Slowing growth dents stocks

Traders work on the floor of the New York Stock Exchange on Apr. 16, 2013, in New York.
Melanie Stetson Freeman/The Christian Science Monitor

NEW YORK Investors are turning cautious on Wall Street just one week after the stock market hit an all-time high.

Stocks fell amid new signs of weakness in Europe's economy. Poor earnings news from Bank of America (BAC) and an apparent drop in demand for Apple's (AAPL) iPod and iPhone contributed to the selling.

Banking, tech and energy stocks led the way lower.

The Dow Jones industrial average lost 138 points to 14,618 Wednesday, or 0.9 percent.

The Standard & Poor's 500 fell 22 points, or 1.4 percent, to 1,552.

The Nasdaq composite fell 60 points, or 1.8 percent, to 3,204. Apple, the biggest component in the index, slumped nearly 6 percent.

Three stocks fell for every one that rose on the New York Stock Exchange. Volume was high, 4.2 billion shares.

Stocks surged during the first three months of the year on optimism that a recovery in the housing market would boost the economy. But the stock market has struggled this month. Reports of weak hiring and retail sales suggested the economy may be cooling off.

"You've had numerous economic data points that have been, not really disastrous, but not really as robust as people might like," said Cam Albright, director of asset allocation at Wilmington Trust Investment Advisors. "When you have a market as extended as this, you almost need perfect information to make it continue to go up."

Reports this week have added to a picture slowing global growth.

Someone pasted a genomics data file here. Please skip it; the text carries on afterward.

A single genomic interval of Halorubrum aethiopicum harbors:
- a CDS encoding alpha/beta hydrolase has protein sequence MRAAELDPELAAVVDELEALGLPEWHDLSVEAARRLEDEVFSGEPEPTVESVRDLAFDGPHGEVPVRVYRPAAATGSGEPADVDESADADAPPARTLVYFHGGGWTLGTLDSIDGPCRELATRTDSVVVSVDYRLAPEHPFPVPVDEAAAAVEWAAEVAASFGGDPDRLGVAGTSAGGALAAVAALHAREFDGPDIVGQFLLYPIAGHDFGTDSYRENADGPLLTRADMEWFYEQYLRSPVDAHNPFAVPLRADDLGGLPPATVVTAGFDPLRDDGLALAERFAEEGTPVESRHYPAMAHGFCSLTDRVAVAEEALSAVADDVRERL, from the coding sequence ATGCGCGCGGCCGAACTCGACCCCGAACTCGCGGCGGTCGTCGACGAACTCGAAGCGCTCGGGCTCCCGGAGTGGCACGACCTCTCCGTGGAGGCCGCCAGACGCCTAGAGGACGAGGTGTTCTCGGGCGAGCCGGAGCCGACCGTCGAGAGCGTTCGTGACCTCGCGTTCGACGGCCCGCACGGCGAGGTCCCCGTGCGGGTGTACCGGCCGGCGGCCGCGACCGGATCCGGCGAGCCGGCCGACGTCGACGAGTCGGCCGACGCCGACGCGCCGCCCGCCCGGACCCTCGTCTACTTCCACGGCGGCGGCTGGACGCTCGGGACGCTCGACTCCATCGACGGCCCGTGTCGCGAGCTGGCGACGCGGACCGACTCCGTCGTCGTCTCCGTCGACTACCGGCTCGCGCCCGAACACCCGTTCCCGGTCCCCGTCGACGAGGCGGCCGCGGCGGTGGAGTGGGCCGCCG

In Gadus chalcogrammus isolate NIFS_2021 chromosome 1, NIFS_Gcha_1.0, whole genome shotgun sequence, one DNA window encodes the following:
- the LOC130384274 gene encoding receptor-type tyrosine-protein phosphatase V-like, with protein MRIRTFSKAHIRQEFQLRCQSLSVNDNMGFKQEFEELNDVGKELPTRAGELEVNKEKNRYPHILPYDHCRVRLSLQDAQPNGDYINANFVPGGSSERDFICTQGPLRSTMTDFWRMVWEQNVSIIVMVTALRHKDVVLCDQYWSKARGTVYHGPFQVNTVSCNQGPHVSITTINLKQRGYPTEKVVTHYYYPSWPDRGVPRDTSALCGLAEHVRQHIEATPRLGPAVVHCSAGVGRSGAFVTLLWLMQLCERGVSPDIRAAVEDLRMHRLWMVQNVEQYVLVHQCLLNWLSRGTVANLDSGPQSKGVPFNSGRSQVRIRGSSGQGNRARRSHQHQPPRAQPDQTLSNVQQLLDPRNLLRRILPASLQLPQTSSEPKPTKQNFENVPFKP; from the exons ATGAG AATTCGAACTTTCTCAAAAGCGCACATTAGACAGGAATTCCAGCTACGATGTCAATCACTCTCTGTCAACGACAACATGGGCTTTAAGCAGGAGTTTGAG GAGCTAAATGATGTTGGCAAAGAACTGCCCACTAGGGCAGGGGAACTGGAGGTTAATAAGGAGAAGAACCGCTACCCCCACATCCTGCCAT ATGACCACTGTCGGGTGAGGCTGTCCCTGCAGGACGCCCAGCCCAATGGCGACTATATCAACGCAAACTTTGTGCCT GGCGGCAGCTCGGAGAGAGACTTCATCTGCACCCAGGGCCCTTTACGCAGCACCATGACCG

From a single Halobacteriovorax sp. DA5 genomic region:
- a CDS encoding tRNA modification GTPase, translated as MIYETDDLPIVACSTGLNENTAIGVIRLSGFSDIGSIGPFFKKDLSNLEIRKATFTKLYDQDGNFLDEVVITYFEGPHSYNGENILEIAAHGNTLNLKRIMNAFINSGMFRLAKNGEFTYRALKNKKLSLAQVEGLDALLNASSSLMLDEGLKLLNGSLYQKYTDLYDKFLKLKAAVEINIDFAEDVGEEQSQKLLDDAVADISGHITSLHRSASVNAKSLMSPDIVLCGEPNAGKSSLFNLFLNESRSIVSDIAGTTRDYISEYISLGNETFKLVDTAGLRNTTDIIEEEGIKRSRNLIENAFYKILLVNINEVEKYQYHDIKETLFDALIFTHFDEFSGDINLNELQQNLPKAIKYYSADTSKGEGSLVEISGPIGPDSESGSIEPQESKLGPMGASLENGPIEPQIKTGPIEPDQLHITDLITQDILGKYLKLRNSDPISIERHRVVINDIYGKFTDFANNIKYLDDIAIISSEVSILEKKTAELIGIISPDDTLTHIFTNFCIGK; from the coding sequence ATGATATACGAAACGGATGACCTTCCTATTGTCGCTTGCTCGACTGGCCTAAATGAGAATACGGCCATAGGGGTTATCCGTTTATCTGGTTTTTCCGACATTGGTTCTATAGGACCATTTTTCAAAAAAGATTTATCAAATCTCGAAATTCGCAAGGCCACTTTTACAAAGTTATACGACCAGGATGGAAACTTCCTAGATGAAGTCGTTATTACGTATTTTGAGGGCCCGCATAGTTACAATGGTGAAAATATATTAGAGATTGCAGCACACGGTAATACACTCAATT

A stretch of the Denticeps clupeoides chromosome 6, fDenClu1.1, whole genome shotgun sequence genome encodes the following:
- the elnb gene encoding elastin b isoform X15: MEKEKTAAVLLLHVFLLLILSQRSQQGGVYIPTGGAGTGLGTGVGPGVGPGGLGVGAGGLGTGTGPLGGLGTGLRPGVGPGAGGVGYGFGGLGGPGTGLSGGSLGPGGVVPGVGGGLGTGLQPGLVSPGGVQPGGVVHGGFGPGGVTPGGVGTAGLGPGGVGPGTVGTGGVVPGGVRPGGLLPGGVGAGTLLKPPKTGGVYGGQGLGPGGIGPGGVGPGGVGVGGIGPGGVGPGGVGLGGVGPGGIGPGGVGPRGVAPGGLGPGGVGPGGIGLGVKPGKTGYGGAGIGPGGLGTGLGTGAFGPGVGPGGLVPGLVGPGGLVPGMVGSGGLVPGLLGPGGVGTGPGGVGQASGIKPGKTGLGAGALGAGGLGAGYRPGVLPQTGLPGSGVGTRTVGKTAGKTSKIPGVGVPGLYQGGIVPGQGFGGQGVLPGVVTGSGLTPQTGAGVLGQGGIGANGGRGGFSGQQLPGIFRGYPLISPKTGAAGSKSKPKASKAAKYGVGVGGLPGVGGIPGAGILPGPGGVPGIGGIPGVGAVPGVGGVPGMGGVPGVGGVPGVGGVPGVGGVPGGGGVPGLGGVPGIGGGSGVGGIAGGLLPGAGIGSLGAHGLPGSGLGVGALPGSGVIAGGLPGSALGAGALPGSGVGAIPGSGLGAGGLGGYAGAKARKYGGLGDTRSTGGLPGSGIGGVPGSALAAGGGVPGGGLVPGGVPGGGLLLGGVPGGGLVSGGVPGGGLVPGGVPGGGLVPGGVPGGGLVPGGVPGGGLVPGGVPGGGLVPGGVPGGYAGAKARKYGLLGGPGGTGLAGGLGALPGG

New car sales in Europe fell 10 percent in the first quarter, the European automakers association said Wednesday, as high unemployment saps demand for big purchases. Britain said Wednesday that unemployment rose to 7.9 percent during the three months ending in February, an increase of 0.2 percent from the previous three months.

On Tuesday, the International Monetary Fund lowered its outlook for global growth, saying government spending cuts will slow the U.S. and European economies. And on Monday China said its economic growth slowed in the first three months of the year to 7.7 percent, below the 8 percent level anticipated by markets.

Bank of America fell 4.8 percent to $11.68 on Wednesday and led financial stocks lower after reporting a first quarter profit of $2.3 billion. That fell short of analysts' expectations.

Among other stocks making big moves—

  • Textron (TXT), a maker of small aircraft, plunged 14 percent to $25.39 after the company cut its outlook for business jet deliveries
  • Fairway (FWM) climbed 31 percent to $16.98 on its stock market debut, even after the grocery store chain priced its initial public offering above expectations